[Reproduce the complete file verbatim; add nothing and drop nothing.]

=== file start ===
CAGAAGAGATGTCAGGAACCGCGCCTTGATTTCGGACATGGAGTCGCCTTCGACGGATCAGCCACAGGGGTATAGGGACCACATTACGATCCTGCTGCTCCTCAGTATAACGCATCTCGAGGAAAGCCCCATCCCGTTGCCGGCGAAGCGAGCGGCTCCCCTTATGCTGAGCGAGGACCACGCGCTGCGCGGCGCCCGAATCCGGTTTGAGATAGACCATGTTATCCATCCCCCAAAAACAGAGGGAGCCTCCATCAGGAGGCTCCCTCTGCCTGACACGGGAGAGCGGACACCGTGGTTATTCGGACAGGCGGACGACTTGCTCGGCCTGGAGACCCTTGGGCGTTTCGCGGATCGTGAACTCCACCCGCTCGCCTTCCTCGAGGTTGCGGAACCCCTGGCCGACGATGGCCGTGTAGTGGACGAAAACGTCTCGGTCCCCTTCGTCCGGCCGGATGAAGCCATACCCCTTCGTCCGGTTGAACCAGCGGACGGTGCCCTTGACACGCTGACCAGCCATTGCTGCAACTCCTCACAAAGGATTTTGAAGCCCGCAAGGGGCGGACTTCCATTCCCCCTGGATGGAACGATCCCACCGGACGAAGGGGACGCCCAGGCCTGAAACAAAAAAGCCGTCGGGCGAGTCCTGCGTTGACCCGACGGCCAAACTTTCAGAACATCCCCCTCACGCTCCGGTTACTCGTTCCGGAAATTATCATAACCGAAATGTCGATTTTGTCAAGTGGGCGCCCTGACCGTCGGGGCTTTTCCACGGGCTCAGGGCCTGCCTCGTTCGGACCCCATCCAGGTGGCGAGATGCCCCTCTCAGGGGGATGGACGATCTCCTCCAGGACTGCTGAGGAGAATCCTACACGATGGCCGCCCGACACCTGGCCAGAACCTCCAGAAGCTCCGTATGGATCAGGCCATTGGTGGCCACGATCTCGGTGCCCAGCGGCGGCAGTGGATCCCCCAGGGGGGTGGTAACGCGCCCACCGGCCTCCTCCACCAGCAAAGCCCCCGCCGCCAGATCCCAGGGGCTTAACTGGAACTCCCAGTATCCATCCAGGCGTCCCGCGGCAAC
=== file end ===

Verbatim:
CAGAAGAGATGTCAGGAACCGCGCCTTGATTTCGGACATGGAGTCGCCTTCGACGGATCAGCCACAGGGGTATAGGGACCACATTACGATCCTGCTGCTCCTCAGTATAACGCATCTCGAGGAAAGCCCCATCCCGTTGCCGGCGAAGCGAGCGGCTCCCCTTATGCTGAGCGAGGACCACGCGCTGCGCGGCGCCCGAATCCGGTTTGAGATAGACCATGTTATCCATCCCCCAAAAACAGAGGGAGCCTCCATCAGGAGGCTCCCTCTGCCTGACACGGGAGAGCGGACACCGTGGTTATTCGGACAGGCGGACGACTTGCTCGGCCTGGAGACCCTTGGGCGTTTCGCGGATCGTGAACTCCACCCGCTCGCCTTCCTCGAGGTTGCGGAACCCCTGGCCGACGATGGCCGTGTAGTGGACGAAAACGTCTCGGTCCCCTTCGTCCGGCCGGATGAAGCCATACCCCTTCGTCCGGTTGAACCAGCGGACGGTGCCCTTGACACGCTGACCAGCCATTGCTGCAACTCCTCACAAAGGATTTTGAAGCCCGCAAGGGGCGGACTTCCATTCCCCCTGGATGGAACGATCCCACCGGACGAAGGGGACGCCCAGGCCTGAAACAAAAAAGCCGTCGGGCGAGTCCTGCGTTGACCCGACGGCCAAACTTTCAGAACATCCCCCTCACGCTCCGGTTACTCGTTCCGGAAATTATCATAACCGAAATGTCGATTTTGTCAAGTGGGCGCCCTGACCGTCGGGGCTTTTCCACGGGCTCAGGGCCTGCCTCGTTCGGACCCCATCCAGGTGGCGAGATGCCCCTCTCAGGGGGATGGACGATCTCCTCCAGGACTGCTGAGGAGAATCCTACACGATGGCCGCCCGACACCTGGCCAGAACCTCCAGAAGCTCCGTATGGATCAGGCCATTGGTGGCCACGATCTCGGTGCCCAGCGGCGGCAGTGGATCCCCCAGGGGGGTGGTAACGCGCCCACCGGCCTCCTCCACCAGCAAAGCCCCCGCCGCCAGATCCCAGGGGCTTAACTGGAACTCCCAGTATCCATCCAGGCGTCCCGCGGCAAC